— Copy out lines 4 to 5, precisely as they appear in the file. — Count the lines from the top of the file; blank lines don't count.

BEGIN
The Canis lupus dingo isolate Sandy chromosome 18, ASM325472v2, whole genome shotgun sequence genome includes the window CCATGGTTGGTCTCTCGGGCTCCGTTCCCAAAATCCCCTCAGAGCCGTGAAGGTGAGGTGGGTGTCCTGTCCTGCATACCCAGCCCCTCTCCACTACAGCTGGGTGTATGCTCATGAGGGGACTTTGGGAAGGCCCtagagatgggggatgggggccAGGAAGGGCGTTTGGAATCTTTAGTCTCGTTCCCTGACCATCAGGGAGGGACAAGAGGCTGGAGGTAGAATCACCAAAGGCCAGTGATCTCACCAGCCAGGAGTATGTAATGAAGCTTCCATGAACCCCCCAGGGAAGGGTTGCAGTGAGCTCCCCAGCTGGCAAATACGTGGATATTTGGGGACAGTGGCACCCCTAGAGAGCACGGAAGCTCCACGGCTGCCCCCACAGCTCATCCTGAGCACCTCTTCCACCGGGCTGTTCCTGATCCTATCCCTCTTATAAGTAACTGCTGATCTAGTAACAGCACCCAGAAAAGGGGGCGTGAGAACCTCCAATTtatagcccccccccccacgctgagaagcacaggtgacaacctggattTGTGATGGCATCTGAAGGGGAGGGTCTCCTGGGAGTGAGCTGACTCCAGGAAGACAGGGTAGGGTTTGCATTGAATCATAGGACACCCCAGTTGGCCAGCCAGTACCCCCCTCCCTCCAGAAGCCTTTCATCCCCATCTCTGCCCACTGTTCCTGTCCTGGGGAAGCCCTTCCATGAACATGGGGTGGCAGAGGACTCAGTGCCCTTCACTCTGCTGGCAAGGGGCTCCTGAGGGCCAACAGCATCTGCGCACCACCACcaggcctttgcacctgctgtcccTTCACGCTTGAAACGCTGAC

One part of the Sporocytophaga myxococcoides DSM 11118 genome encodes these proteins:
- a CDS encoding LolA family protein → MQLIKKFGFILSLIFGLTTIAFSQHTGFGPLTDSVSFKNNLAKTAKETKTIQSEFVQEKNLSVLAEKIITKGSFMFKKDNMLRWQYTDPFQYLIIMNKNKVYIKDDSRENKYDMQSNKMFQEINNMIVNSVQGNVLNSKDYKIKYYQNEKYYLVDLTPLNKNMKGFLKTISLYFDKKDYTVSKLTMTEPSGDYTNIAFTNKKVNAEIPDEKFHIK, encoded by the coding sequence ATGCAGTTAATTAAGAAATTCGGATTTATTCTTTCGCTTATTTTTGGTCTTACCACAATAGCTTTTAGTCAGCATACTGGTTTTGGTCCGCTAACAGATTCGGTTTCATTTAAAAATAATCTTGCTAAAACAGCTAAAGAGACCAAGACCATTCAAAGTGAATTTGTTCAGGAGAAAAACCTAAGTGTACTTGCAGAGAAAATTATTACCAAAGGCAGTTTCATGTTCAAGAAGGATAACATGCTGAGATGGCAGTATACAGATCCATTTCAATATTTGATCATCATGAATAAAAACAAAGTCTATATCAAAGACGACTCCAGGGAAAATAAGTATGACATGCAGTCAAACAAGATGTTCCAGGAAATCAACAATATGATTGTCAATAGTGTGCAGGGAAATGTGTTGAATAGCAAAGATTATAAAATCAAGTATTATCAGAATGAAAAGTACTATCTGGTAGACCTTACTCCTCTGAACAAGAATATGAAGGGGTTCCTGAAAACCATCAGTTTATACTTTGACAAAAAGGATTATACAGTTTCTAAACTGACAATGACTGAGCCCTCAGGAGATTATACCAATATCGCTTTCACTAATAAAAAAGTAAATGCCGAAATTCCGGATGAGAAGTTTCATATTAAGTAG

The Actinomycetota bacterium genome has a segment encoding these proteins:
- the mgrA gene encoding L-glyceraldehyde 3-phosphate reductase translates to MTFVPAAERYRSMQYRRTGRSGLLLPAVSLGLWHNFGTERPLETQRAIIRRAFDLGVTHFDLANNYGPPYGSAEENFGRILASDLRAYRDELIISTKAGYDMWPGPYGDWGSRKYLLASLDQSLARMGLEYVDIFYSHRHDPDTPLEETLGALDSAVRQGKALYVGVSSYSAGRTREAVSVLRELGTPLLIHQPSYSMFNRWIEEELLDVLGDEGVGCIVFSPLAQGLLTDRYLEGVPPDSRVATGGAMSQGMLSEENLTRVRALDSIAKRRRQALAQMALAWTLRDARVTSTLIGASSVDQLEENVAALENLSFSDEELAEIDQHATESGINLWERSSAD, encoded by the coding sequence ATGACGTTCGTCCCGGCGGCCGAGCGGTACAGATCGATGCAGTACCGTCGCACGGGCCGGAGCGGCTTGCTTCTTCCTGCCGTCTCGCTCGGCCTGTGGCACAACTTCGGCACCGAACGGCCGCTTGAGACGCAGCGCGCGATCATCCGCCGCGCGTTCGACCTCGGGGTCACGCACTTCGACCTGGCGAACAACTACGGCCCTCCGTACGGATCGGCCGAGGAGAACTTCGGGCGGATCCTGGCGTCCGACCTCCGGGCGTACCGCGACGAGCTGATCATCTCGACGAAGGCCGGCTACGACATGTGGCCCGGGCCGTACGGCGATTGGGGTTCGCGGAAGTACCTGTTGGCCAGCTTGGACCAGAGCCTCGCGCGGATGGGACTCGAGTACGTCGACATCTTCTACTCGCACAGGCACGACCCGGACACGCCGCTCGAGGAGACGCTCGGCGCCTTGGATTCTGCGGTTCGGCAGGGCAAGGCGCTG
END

The Actinomycetota bacterium genome has a segment encoding these proteins:
- the mgrA gene encoding L-glyceraldehyde 3-phosphate reductase translates to MTFVPAAERYRSMQYRRTGRSGLLLPAVSLGLWHNFGTERPLETQRAIIRRAFDLGVTHFDLANNYGPPYGSAEENFGRILASDLRAYRDELIISTKAGYDMWPGPYGDWGSRKYLLASLDQSLARMGLEYVDIFYSHRHDPDTPLEETLGALDSAVRQGKALYVGVSSYSAGRTREAVSVLRELGTPLLIHQPSYSMFNRWIEEELLDVLGDEGVGCIVFSPLAQGLLTDRYLEGVPPDSRVATGGAMSQGMLSEENLTRVRALDSIAKRRRQALAQMALAWTLRDARVTSTLIGASSVDQLEENVAALENLSFSDEELAEIDQHATESGINLWERSSAD, encoded by the coding sequence ATGACGTTCGTCCCGGCGGCCGAGCGGTACAGATCGATGCAGTACCGTCGCACGGGCCGGAGCGGCTTGCTTCTTCCTGCCGTCTCGCTCGGCCTGTGGCACAACTTCGGCACCGAACGGCCGCTTGAGACGCAGCGCGCGATCATCCGCCGCGCGTTCGACCTCGGGGTCACGCACTTCGACCTGGCGAACAACTACGGCCCTCCGTACGGATCGGCCGAGGAGAACTTCGGGCGGATCCTGGCGTCCGACCTCCGGGCGTACCGCGACGAGCTGATCATCTCGACGAAGGCCGGCTACGACATGTGGCCCGGGCCGTACGGCGATTGGGGTTCGCGGAAGTACCTGTTGGCCAGCTTGGACCAGAGCCTCGCGCGGATGGGACTCGAGTACGTCGACATCTTCTACTCGCACAGGCACGACCCGGACACGCCGCTCGAGGAGACGCTCGGCGCCTTGGATTCTGCGGTTCGGCAGGGCAAGGCGCTG